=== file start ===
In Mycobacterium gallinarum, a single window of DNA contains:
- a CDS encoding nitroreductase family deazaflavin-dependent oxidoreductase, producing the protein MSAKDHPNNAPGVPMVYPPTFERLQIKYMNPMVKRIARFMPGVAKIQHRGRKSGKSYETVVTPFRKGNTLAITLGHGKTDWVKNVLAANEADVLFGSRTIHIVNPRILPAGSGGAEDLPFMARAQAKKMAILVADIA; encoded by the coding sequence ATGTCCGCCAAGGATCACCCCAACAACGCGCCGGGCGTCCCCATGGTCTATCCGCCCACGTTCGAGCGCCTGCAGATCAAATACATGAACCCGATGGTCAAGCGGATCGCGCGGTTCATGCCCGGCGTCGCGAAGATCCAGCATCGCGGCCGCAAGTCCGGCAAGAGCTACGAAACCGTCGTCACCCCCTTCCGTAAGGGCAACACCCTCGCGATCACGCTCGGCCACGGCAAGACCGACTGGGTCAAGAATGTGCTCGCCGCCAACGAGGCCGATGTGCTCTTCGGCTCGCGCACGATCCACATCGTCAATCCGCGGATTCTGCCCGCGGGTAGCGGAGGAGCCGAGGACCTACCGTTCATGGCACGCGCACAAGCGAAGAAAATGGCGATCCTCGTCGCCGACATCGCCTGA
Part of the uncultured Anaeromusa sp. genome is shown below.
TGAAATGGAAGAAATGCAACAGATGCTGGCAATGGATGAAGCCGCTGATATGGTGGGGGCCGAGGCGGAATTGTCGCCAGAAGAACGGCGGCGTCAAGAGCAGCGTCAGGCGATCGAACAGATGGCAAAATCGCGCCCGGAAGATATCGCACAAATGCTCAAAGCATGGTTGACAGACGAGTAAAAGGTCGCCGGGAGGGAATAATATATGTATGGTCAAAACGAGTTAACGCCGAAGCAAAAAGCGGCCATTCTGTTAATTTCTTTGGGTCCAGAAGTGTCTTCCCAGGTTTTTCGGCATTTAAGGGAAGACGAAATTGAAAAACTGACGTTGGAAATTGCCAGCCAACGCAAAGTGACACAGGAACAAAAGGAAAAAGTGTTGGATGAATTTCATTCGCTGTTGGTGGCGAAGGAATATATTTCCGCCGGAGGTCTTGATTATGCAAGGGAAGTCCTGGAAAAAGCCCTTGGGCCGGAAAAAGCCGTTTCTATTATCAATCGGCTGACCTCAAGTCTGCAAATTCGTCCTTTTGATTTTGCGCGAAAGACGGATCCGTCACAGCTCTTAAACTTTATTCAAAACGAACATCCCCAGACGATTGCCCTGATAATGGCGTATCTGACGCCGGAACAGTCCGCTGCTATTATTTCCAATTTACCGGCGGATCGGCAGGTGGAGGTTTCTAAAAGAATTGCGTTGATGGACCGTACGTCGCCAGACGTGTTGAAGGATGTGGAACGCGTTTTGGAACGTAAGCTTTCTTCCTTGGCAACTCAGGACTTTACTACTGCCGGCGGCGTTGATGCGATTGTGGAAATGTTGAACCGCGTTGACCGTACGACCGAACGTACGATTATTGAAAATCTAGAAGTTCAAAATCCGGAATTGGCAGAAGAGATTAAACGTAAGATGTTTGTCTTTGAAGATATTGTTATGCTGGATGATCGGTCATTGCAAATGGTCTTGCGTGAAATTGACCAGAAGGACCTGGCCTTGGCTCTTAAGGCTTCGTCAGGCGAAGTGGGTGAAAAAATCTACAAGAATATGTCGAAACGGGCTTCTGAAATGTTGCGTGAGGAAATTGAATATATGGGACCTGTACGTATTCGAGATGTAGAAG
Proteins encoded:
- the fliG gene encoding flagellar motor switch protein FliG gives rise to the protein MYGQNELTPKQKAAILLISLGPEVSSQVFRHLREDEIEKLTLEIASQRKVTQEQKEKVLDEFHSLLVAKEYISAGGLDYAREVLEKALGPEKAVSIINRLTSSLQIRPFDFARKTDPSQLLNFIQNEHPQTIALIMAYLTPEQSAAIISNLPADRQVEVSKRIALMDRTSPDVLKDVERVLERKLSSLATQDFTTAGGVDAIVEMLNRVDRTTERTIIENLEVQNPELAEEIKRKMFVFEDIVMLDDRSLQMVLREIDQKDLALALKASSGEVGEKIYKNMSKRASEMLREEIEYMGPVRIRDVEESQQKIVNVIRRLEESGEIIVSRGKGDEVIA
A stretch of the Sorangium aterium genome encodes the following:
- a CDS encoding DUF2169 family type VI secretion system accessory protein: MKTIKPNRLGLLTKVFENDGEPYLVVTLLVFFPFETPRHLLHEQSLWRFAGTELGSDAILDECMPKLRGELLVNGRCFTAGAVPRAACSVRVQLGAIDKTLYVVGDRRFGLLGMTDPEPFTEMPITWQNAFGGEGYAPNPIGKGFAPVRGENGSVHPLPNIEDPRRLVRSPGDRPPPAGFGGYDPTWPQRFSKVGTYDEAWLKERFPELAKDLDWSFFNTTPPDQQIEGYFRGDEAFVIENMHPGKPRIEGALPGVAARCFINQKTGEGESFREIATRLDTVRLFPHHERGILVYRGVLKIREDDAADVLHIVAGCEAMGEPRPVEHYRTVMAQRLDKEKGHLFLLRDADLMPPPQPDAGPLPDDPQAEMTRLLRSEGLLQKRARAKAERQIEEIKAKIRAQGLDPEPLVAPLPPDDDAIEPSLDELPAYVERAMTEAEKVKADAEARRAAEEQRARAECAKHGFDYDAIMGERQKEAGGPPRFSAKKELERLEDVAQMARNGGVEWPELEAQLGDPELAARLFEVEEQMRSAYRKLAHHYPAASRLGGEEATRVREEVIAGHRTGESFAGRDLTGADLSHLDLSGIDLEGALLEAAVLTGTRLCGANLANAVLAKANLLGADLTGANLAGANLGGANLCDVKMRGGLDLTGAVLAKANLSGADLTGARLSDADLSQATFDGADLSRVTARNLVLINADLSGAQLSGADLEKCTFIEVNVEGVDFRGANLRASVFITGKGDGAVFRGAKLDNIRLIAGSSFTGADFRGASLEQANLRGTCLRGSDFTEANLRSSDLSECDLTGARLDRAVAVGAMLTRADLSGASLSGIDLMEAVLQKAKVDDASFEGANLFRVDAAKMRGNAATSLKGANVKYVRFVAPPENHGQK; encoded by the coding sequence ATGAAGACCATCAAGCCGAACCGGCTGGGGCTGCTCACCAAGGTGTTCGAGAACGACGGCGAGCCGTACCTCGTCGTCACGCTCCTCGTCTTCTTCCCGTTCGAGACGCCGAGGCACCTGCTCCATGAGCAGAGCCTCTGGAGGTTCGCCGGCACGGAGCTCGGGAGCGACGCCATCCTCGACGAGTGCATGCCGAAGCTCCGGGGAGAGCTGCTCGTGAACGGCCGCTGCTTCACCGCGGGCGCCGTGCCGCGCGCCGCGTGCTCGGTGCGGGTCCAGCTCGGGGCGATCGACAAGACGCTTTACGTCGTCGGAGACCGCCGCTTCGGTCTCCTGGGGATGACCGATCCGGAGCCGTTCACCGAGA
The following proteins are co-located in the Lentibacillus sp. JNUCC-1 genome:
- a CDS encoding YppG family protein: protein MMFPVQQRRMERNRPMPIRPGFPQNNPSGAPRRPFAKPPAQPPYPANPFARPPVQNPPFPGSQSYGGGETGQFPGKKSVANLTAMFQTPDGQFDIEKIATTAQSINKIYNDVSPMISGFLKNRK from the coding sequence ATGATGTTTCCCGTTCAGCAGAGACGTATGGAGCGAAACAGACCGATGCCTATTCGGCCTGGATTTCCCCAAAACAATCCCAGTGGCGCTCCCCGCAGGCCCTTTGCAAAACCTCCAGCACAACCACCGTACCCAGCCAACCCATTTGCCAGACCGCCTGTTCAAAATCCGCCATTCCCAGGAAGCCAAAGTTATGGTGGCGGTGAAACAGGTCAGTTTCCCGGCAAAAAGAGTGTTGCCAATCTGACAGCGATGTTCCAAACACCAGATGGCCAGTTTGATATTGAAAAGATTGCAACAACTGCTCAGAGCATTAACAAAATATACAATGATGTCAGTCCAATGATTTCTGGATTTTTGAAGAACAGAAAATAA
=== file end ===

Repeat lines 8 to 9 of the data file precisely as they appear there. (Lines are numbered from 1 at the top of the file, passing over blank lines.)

- a CDS encoding DUF2169 family type VI secretion system accessory protein: MKTIKPNRLGLLTKVFENDGEPYLVVTLLVFFPFETPRHLLHEQSLWRFAGTELGSDAILDECMPKLRGELLVNGRCFTAGAVPRAACSVRVQLGAIDKTLYVVGDRRFGLLGMTDPEPFTEMPITWQNAFGGEGYAPNPIGKGFAPVRGENGSVHPLPNIEDPRRLVRSPGDRPPPAGFGGYDPTWPQRFSKVGTYDEAWLKERFPELAKDLDWSFFNTTPPDQQIEGYFRGDEAFVIENMHPGKPRIEGALPGVAARCFINQKTGEGESFREIATRLDTVRLFPHHERGILVYRGVLKIREDDAADVLHIVAGCEAMGEPRPVEHYRTVMAQRLDKEKGHLFLLRDADLMPPPQPDAGPLPDDPQAEMTRLLRSEGLLQKRARAKAERQIEEIKAKIRAQGLDPEPLVAPLPPDDDAIEPSLDELPAYVERAMTEAEKVKADAEARRAAEEQRARAECAKHGFDYDAIMGERQKEAGGPPRFSAKKELERLEDVAQMARNGGVEWPELEAQLGDPELAARLFEVEEQMRSAYRKLAHHYPAASRLGGEEATRVREEVIAGHRTGESFAGRDLTGADLSHLDLSGIDLEGALLEAAVLTGTRLCGANLANAVLAKANLLGADLTGANLAGANLGGANLCDVKMRGGLDLTGAVLAKANLSGADLTGARLSDADLSQATFDGADLSRVTARNLVLINADLSGAQLSGADLEKCTFIEVNVEGVDFRGANLRASVFITGKGDGAVFRGAKLDNIRLIAGSSFTGADFRGASLEQANLRGTCLRGSDFTEANLRSSDLSECDLTGARLDRAVAVGAMLTRADLSGASLSGIDLMEAVLQKAKVDDASFEGANLFRVDAAKMRGNAATSLKGANVKYVRFVAPPENHGQK; encoded by the coding sequence ATGAAGACCATCAAGCCGAACCGGCTGGGGCTGCTCACCAAGGTGTTCGAGAACGACGGCGAGCCGTACCTCGTCGTCACGCTCCTCGTCTTCTTCCCGTTCGAGACGCCGAGGCACCTGCTCCATGAGCAGAGCCTCTGGAGGTTCGCCGGCACGGAGCTCGGGAGCGACGCCATCCTCGACGAGTGCATGCCGAAGCTCCGGGGAGAGCTGCTCGTGAACGGCCGCTGCTTCACCGCGGGCGCCGTGCCGCGCGCCGCGTGCTCGGTGCGGGTCCAGCTCGGGGCGATCGACAAGACGCTTTACGTCGTCGGAGACCGCCGCTTCGGTCTCCTGGGGATGACCGATCCGGAGCCGTTCACCGAGA
The following proteins are co-located in the Lentibacillus sp. JNUCC-1 genome: